DETROIT, MI - The General Motors world headquarters building is shown September 17th, 2015 in Detroit, Michigan. Mary Barra, Chief Executive Officer of General Motors, and Mark Reuss, President of GM North America, held an Employee Town Hall Meeting and a question & answer session with the news media today to discuss GM's $900 million settlement with the Justice Department over GM's ignition switch recalls. (Photo by Bill Pugliano/Getty Images)

GM settles with 49 states and pays a whopping amount for a safety defect linked to deaths

A safety defect involving faulty ignition switches has led to General Motors agreeing to pay $120 million to 49 states and Washington D.C.

The faulty ignition switches had previously caused engines to stall and has prevented airbags from deploying in crashes, and GM had already paid $2.5 billion in penalties and settlements. According to Reuters, the defect has been linked to 124 deaths and 275 injuries, and it led to a recall of 2.6 million vehicles in 2014.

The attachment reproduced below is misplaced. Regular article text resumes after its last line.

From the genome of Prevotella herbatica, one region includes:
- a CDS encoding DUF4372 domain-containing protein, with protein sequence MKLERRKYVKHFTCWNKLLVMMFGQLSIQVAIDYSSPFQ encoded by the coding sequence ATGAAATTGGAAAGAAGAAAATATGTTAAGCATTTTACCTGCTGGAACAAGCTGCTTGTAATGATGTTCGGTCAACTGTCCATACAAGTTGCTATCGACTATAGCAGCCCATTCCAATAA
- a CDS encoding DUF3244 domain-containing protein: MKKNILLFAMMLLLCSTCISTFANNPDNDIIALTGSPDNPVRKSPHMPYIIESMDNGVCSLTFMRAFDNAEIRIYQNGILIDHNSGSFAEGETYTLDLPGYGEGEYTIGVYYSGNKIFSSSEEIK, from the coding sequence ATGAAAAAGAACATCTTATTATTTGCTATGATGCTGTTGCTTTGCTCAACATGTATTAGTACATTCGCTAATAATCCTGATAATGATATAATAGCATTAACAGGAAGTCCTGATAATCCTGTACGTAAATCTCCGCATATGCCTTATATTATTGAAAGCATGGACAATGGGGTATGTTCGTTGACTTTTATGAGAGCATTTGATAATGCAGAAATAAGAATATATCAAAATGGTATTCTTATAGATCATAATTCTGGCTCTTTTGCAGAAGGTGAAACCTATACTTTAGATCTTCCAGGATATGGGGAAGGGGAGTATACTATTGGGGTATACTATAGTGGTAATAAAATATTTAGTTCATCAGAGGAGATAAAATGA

Related: After recalling more than 1 million cars, a major Japanese auto manufacturer makes a bold decision

The company was made aware of issues involving the ignition switches in 2004, but they didn't attempt to fix the issue until 2014.

Now, GM dealers can't sell certified pre-owned vehicles with uncompleted recalls. The company will also be required to have a team that specializes in improving recall awareness.

There were 15 employees fired over the issue -- including eight executives. They are still facing some lawsuits related to the issue.

GM is the largest automaker in the United States, and a scandal this big is the last thing they needed. But if they were aware of the issue for a decade and didn't fix it, they deserve the consequences.

(h/t Car Scoops)